Business guru Professor Scott Galloway has gotten at least one thing right: higher education is becoming a luxury good.
Anecdotal evidence suggests that the administrators of the Harvards and Yales of our nation actually celebrate lower annual acceptance rates: the fewer new students they admit, the more they cheer. With legacy university endowments often being in the billions, the logic goes, the exclusivity of these schools must be maintained. Why? Because it’s all about brand longevity (more on this in a moment).
But Galloway thinks that’s about to change. In a recent interview in New York magazine, and again on PBS, he said with his usual swaggering confidence that we can expect a higher ed crisis this year (he later walked that back a bit and said it could happen over the next 5–10 years) due to voracious Ivy League universities attempting to triple or quadruple enrollment. As this takes place, second-tier universities and below will begin to close, many of them hanging by a thread as “zombie universities” before turning to dust. Meanwhile, the Ivies will expand like a supernova with the help of Silicon Valley into the realm of digital e-learning—say hello to iHarvard and eYale, etc., etc.
But what is Galloway, the Shiva-Mahadeva of branding, getting wrong here? Well, the branding part of it. I ask you: why would a revered university like Princeton or Yale decide to team up with some Silicon Valley tech company in order to do precisely the opposite of what I’ve described—open up their digital side doors to tens of thousands of new and necessarily less qualified remote students? Although, yes, this would amount to more short-term profit, their exclusive reputation—in other words, what’s at the heart of their brand proposition—would be lost. Imagine that in the year 2025 America has hundreds of thousands of Yale, Cornell and Brown resumes floating around (as opposed to just a few thousand): according to basic demand-supply models the value of said degree drops precipitously. Consequently, fewer people view these schools as exceptional, and over time the Ivies become indistinguishable from any good state school. So, big mistake.
Clearly, people don’t go to Yale for a certification so they can have a middle-class career. They aspire to top-tier universities for two reasons: access to the world-class professors and general networking potential in elite circles. For these benefits, their parents pay upwards of $400K.
How can a school like Yale justify that price tag if students don’t have daily direct access to professors or network? The financial model no longer makes sense. Add to the lost prestige associated with the loosening of acceptance rates, and this affords these schools little wiggle room. And while Ivy grads tend to earn a bit more, will that gap be maintained as the alumni pool grows and grows?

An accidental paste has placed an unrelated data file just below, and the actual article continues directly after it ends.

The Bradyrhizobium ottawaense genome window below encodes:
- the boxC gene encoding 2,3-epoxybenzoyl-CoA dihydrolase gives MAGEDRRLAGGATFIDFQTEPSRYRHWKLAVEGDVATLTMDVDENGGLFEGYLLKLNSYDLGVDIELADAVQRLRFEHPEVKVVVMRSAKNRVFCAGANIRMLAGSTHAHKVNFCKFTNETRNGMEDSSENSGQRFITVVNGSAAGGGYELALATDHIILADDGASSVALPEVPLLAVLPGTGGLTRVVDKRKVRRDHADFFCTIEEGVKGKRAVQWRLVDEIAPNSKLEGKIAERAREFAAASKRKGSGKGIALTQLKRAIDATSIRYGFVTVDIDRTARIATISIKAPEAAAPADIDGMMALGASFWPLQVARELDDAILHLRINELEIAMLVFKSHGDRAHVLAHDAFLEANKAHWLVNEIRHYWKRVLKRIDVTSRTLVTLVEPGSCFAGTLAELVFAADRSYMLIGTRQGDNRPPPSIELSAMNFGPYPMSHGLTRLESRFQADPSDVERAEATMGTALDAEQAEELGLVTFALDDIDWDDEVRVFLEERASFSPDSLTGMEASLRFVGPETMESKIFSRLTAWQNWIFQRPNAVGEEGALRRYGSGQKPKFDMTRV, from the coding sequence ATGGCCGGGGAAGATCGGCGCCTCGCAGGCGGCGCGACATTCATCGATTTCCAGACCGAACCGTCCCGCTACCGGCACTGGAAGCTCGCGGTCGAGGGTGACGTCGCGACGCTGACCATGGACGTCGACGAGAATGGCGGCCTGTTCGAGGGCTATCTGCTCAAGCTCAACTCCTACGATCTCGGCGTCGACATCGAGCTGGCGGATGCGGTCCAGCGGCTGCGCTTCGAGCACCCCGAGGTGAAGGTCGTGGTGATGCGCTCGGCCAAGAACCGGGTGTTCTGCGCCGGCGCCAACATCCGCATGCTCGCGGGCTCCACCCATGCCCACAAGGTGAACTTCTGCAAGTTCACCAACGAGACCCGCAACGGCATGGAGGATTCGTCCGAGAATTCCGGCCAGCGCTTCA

My intuition tells me that, despite the temptation of immediate profits, the big brains at top-tier universities will make a quick calculation and opt out of all-in on remote enrollment. An Ivy League degree is all about exclusivity. Members of the Ivy Club at Princeton aren’t going to open their doors (or their checkbooks) if they believe their institutions have become accessible to the masses. It’s not aligned with their branding, and it would hurt them long-term.
I think the opposite is more likely to happen. Lower cost state universities could see a surge in popularity, partially through remote learning. Here’s why: Covid-19 has forced every high school student to adapt to online learning and, while sometimes unpopular and perceived to be less effective, e-learning is becoming more mainstream as secondary schools adjust their approaches to maximize impact. That means (assuming the health crisis will continue at some level) we could have a generation of students who accept e-learning as plausible and even necessary. With issues like student debt, and demand for a college degree growing, remote learning remains an alternative that those second-tier universities can offer. It would also increase enrollment without putting stress on infrastructure. Plus, as our technology evolves (5G, for example), remote learning will get closer and closer to something more like a real in-person experience.
The institutions at risk in this situation are the high-priced, lower-prestige universities with some okay name recognition. Schools like Emory in Georgia or Pomona College in California. These schools have tremendous reputations, quality curriculum—and Ivy League-level tuition rates. I’m very curious how the current crisis will change the education model for them. They’ll never be considered elite, but will see greater competition from low-cost state schools. How will these middle-tier institutions rethink their business model?
The world is changing before our eyes, and there will be winners and losers. But the theory that elite institutions will sacrifice their brands in pursuit of short-term dollars is a notion that just doesn’t meet the Ive League standard.
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